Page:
In an interview on CNBC's "Squawk on the Street," Fields said Ford wants to use its existing facilities around the world, but does not condemn Trump's goals.
"As we plan our business going forward, we look at a lot of factors. One is the trade environment and also tax policy. And we have taken that into account. In the meantime, we have to make decisions," Fields said.
Trump has previously called Ford "horrible" for its plans to move all small-car production to Mexico within three years, and has threatened to impose a border tax on automakers who move production abroad.
"It used to be cars were made in Flint and you couldn't drink the water in Mexico," he said in a September speech in Flint, Michigan. "Now the cars are made in Mexico, and you can't drink the water in Flint. That's not good."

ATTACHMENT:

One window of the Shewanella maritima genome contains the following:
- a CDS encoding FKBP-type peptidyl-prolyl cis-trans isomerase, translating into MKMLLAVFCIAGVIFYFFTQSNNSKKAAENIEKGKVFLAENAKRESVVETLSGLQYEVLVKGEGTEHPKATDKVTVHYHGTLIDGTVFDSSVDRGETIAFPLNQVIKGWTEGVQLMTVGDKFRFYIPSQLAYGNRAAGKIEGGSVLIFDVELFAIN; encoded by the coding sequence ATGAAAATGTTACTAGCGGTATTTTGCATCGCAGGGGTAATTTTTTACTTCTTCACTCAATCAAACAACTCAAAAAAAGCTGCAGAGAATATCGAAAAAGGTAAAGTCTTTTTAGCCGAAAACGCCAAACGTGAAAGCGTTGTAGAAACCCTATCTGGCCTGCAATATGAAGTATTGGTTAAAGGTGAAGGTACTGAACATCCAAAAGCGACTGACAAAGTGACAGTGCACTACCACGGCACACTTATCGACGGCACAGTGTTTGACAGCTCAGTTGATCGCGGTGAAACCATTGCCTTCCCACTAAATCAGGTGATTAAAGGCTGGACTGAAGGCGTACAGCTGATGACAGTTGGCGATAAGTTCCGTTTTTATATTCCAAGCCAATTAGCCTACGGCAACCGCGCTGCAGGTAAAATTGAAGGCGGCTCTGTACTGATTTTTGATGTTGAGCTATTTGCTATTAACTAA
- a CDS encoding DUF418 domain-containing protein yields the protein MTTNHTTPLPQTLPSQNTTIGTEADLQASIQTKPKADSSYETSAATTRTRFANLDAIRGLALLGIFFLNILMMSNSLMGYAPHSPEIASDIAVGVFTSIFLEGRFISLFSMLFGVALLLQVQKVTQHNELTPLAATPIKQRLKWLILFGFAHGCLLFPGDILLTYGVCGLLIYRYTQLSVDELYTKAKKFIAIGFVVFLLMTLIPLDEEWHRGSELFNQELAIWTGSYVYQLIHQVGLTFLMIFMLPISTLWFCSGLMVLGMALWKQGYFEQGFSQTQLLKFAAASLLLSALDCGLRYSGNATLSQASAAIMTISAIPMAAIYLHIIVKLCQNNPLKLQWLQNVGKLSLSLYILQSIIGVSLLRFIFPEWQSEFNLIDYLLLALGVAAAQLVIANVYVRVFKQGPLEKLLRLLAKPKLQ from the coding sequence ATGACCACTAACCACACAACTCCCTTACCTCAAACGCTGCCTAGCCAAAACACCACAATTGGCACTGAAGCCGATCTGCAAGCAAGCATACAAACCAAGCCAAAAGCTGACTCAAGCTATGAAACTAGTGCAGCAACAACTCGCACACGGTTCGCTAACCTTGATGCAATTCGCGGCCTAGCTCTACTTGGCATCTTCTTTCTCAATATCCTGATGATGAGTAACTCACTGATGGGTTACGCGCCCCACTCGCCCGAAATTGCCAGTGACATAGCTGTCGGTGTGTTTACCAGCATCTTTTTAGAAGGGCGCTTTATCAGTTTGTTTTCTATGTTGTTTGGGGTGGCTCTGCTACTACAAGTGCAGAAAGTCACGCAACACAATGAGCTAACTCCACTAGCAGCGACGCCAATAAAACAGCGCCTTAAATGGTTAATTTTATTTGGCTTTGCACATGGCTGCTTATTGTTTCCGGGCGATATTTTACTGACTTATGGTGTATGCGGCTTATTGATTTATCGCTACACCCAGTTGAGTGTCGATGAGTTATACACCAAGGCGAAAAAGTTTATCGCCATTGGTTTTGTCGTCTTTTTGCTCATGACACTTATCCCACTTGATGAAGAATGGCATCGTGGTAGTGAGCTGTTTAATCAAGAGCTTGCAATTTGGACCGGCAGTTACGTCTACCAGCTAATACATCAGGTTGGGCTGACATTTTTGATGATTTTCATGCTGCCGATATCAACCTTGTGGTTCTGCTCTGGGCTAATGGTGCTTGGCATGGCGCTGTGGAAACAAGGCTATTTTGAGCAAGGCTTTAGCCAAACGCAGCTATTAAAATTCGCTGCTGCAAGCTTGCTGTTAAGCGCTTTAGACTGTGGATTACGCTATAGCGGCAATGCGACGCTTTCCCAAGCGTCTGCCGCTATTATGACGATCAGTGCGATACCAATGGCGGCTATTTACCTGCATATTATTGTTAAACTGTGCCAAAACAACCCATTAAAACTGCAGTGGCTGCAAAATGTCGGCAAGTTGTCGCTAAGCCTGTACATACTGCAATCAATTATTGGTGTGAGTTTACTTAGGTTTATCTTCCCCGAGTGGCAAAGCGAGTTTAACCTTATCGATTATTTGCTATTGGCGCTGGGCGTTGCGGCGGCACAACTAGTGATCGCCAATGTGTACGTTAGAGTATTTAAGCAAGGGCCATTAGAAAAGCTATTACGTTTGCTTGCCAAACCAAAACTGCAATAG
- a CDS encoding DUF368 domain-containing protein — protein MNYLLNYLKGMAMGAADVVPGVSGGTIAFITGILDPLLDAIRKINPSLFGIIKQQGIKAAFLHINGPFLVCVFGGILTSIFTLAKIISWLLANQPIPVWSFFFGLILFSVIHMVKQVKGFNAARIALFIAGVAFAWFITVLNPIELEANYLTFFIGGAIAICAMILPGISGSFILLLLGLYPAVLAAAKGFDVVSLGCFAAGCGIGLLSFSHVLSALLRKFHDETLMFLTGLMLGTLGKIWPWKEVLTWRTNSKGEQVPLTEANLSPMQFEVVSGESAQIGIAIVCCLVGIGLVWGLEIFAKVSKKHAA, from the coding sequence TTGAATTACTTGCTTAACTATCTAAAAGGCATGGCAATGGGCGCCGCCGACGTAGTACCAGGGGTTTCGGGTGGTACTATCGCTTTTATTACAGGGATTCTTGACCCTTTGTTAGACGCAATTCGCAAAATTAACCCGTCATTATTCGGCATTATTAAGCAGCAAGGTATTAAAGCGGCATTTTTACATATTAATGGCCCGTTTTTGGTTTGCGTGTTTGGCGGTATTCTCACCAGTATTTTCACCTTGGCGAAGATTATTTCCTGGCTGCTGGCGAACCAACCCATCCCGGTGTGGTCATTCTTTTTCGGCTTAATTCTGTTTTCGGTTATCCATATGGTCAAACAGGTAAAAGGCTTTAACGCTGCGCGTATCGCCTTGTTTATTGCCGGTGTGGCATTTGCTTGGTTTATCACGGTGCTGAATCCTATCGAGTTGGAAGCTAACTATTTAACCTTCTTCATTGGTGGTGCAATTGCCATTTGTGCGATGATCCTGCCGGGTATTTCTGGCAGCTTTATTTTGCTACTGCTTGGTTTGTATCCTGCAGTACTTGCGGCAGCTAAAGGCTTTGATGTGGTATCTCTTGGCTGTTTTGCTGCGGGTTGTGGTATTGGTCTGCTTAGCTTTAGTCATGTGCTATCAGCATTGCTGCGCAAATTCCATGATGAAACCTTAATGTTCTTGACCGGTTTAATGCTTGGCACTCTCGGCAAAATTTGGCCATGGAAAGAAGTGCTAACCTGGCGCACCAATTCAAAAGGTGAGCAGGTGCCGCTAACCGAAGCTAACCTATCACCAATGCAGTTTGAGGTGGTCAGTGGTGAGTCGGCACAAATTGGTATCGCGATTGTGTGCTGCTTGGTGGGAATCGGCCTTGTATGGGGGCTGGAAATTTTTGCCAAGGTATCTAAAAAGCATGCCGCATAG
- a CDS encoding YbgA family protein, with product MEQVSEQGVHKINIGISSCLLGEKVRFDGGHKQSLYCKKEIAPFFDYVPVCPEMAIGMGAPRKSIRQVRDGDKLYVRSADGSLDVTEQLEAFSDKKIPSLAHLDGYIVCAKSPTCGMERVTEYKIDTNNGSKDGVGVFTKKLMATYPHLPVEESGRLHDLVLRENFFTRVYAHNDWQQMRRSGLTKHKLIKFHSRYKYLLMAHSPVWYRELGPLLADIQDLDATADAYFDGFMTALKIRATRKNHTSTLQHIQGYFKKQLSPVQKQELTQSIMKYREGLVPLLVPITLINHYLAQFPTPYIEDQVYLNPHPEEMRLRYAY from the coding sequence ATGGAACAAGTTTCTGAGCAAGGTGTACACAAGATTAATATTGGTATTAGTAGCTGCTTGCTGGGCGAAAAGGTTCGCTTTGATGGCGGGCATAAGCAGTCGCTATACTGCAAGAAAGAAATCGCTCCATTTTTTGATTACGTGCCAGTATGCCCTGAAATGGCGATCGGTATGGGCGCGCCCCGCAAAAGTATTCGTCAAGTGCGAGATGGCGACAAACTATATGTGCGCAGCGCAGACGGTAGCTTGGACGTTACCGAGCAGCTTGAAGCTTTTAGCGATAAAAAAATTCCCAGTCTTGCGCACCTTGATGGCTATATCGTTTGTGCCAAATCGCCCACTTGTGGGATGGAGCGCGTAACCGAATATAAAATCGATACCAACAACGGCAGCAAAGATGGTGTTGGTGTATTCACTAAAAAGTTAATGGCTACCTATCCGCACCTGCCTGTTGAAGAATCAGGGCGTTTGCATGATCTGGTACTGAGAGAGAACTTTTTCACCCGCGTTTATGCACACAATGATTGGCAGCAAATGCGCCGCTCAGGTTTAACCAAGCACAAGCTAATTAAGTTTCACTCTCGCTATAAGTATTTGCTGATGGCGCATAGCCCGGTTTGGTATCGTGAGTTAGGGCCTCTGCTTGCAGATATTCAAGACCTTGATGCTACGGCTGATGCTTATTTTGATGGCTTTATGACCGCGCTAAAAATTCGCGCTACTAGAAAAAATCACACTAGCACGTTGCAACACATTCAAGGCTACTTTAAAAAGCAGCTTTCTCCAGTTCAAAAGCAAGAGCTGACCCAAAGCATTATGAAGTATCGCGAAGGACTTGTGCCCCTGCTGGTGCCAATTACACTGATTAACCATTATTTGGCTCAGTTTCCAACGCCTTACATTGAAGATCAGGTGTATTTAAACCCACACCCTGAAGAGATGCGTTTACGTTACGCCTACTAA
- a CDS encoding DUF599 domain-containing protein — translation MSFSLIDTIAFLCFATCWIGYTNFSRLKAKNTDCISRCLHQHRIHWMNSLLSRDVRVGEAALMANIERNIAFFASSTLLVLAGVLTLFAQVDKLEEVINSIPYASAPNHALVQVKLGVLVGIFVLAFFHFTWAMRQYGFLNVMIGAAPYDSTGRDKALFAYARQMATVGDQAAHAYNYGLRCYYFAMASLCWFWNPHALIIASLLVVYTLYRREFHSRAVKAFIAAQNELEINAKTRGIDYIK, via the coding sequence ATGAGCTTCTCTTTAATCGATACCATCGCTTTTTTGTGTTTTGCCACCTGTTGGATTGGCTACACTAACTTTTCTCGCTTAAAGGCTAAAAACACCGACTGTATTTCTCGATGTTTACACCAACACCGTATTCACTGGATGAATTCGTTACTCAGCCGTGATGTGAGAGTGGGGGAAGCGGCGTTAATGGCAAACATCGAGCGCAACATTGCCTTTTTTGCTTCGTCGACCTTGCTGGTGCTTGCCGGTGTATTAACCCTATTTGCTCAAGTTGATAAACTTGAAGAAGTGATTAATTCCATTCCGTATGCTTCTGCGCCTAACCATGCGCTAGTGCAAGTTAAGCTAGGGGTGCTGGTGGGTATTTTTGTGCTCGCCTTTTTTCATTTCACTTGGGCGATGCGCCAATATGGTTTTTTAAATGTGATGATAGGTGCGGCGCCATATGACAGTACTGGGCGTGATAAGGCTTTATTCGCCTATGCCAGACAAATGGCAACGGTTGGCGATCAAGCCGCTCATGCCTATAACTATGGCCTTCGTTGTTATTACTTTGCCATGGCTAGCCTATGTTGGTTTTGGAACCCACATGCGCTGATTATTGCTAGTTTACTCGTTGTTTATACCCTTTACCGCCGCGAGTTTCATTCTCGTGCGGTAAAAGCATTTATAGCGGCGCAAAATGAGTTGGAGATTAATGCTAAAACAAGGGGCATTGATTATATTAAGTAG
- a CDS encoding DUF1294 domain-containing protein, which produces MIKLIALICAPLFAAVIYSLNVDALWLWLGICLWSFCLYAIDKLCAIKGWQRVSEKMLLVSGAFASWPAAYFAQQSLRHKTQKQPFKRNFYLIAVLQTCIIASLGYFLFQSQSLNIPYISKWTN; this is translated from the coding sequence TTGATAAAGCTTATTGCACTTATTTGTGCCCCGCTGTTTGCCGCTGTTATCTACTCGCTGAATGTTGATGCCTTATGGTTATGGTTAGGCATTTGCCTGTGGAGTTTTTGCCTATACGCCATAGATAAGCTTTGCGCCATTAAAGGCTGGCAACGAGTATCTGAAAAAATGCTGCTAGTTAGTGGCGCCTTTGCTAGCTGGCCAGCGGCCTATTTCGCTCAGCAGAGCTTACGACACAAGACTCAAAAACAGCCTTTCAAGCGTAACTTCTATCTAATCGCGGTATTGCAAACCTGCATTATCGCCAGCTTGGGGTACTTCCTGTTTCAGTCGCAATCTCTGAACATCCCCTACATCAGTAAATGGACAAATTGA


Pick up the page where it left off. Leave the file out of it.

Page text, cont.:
The automaker said last week it will cancel production of a $1.6 billion plant in Mexico, and will instead invest $700 million in Flat Rock, Michigan. It will add 700 direct new jobs in Flat Rock to produce high-tech electrified and autonomous vehicles, plus the Ford Mustang and Lincoln Continental.
Fields told CNBC on Monday the company cancelled production of the plant because it "didn't need the capacity anymore."
Ford Motor said at the Detroit Auto Show it will return to its U.S. model lineup the Bronco, a truck-like SUV, and the midsize pickup truck Ranger.
Both new products will be made at the Michigan Assembly Plant outside Detroit, where the Focus compact sedan is made. Ford had previously said the Focus would be made at a plant in Mexico.
Both models are part of Ford's response to the growing attraction of U.S. consumers toward SUVs and pickup trucks and away from sedans.
—Reuters contributed to this report.